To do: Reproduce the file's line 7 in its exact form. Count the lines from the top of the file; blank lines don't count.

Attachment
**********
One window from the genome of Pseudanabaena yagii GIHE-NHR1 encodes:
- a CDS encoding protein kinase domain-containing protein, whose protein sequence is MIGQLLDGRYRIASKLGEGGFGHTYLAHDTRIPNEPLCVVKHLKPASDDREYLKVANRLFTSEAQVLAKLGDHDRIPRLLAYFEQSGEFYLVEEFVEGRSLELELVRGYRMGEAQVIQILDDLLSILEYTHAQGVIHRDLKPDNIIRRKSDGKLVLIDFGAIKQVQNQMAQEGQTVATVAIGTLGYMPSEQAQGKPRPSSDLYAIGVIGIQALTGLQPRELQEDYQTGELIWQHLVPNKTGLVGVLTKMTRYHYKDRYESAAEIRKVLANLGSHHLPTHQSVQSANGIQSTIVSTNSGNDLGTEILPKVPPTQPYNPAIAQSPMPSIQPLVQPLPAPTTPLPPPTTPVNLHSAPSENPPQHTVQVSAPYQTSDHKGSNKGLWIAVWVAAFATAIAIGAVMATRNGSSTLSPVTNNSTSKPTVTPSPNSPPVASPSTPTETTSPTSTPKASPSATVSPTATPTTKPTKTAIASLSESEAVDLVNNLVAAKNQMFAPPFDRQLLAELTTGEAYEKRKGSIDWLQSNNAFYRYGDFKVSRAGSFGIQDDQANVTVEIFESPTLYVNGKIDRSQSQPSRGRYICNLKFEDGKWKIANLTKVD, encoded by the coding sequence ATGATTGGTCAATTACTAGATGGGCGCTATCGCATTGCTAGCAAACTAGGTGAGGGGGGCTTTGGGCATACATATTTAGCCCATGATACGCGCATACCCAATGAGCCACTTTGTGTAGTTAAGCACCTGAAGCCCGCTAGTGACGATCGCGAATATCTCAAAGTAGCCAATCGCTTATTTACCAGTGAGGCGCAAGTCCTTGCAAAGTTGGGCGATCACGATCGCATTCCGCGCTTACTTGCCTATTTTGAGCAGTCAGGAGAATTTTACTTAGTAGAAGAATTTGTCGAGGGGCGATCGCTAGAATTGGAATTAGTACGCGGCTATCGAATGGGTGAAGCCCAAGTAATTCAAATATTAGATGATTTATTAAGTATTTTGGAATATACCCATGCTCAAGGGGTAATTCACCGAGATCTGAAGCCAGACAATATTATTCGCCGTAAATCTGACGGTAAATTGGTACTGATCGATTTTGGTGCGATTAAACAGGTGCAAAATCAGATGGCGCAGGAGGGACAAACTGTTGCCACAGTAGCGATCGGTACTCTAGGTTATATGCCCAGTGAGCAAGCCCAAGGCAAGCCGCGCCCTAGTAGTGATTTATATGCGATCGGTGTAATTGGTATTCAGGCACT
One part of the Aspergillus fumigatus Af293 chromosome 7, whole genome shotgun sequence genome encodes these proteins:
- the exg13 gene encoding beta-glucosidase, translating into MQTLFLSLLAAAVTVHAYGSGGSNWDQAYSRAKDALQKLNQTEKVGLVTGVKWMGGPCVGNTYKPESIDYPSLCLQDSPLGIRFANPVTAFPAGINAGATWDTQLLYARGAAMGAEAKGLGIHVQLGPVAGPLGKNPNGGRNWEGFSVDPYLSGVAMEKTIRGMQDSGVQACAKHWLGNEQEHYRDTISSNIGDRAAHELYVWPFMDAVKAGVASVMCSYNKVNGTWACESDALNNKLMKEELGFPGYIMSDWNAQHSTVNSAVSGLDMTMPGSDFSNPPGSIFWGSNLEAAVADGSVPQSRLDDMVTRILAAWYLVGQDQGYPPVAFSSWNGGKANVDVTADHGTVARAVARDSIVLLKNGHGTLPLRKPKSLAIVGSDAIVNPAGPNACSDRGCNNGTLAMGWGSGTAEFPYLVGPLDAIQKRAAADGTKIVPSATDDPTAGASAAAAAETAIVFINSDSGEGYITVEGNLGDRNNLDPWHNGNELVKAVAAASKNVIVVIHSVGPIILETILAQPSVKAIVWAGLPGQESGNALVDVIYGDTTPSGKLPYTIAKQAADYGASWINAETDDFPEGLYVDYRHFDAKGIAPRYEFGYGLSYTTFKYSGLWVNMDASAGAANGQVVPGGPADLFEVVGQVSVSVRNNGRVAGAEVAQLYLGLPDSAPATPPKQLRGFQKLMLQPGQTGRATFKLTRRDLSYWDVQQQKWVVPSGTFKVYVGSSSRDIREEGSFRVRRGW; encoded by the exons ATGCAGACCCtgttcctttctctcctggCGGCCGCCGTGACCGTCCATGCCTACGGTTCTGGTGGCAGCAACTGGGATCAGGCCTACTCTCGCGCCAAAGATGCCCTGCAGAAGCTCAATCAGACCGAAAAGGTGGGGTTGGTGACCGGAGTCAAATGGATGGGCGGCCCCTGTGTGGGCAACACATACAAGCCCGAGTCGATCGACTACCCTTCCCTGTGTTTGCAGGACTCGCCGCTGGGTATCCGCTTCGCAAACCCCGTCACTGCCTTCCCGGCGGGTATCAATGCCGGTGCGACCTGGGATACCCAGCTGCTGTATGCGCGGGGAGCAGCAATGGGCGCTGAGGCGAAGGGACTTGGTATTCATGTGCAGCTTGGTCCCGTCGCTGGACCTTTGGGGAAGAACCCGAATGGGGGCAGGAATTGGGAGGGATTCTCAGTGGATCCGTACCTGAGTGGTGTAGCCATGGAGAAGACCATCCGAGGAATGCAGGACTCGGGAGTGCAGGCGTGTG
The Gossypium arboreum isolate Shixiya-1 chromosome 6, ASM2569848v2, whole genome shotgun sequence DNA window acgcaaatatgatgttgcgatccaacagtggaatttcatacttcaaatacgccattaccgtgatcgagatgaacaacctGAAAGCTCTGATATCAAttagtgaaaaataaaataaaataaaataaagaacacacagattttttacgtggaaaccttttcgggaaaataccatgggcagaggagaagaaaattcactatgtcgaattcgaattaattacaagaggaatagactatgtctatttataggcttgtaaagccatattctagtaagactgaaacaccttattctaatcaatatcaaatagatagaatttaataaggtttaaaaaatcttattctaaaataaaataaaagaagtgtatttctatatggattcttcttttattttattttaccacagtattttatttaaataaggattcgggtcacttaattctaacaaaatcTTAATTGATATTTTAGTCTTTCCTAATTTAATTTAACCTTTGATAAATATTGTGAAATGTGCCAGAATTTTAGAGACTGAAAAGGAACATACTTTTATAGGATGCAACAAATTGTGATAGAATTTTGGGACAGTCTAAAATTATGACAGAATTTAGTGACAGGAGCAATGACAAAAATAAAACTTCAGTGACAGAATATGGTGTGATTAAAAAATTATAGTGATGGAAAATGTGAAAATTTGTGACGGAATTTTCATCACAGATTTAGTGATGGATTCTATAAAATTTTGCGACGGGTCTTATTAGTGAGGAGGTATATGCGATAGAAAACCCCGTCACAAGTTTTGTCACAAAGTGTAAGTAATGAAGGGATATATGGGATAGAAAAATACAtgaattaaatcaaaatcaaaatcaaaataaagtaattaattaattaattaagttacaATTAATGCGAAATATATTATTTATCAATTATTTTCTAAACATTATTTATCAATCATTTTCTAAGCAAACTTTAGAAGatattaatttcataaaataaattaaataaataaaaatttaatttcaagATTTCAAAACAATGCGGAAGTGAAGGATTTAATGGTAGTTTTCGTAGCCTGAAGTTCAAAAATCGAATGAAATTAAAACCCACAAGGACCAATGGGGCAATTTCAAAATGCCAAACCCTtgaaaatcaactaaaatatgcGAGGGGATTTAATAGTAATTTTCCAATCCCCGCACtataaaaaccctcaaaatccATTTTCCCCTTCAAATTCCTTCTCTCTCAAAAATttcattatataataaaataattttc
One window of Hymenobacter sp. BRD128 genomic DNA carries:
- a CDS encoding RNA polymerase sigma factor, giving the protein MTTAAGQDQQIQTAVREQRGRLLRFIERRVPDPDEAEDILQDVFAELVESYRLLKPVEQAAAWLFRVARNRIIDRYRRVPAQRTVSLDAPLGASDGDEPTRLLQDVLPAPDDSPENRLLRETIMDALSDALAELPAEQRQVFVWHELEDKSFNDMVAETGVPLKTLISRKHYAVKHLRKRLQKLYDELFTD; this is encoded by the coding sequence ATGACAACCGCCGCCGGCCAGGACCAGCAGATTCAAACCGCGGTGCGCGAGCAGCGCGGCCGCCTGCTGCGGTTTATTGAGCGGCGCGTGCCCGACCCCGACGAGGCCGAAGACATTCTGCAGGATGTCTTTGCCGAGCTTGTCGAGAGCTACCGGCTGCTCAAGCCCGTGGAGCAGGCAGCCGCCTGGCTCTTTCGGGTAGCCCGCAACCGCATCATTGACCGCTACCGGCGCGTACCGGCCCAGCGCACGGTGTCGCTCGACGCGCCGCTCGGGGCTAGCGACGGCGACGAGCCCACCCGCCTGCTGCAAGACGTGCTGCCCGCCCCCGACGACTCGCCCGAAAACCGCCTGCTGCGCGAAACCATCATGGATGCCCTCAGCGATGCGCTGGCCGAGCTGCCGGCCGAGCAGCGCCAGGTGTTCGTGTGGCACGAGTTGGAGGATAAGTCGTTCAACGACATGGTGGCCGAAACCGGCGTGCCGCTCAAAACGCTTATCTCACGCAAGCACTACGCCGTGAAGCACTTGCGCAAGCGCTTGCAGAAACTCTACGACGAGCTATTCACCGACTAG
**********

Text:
- a CDS encoding RNA polymerase sigma factor, giving the protein MTTAAGQDQQIQTAVREQRGRLLRFIERRVPDPDEAEDILQDVFAELVESYRLLKPVEQAAAWLFRVARNRIIDRYRRVPAQRTVSLDAPLGASDGDEPTRLLQDVLPAPDDSPENRLLRETIMDALSDALAELPAEQRQVFVWHELEDKSFNDMVAETGVPLKTLISRKHYAVKHLRKRLQKLYDELFTD; this is encoded by the coding sequence ATGACAACCGCCGCCGGCCAGGACCAGCAGATTCAAACCGCGGTGCGCGAGCAGCGCGGCCGCCTGCTGCGGTTTATTGAGCGGCGCGTGCCCGACCCCGACGAGGCCGAAGACATTCTGCAGGATGTCTTTGCCGAGCTTGTCGAGAGCTACCGGCTGCTCAAGCCCGTGGAGCAGGCAGCCGCCTGGCTCTTTCGGGTAGCCCGCAACCGCATCATTGACCGCTACCGGCGCGTACCGGCCCAGCGCACGGTGTCGCTCGACGCGCCGCTCGGGGCTAGCGACGGCGACGAGCCCACCCGCCTGCTGCAAGACGTGCTGCCCGCCCCCGACGACTCGCCCGAAAACCGCCTGCTGCGCGAAACCATCATGGATGCCCTCAGCGATGCGCTGGCCGAGCTGCCGGCCGAGCAGCGCCAGGTGTTCGTGTGGCACGAGTTGGAGGATAAGTCGTTCAACGACATGGTGGCCGAAACCGGCGTGCCGCTCAAAACGCTTATCTCACGCAAGCACTACGCCGTGAAGCACTTGCGCAAGCGCTTGCAGAAACTCTACGACGAGCTATTCACCGACTAG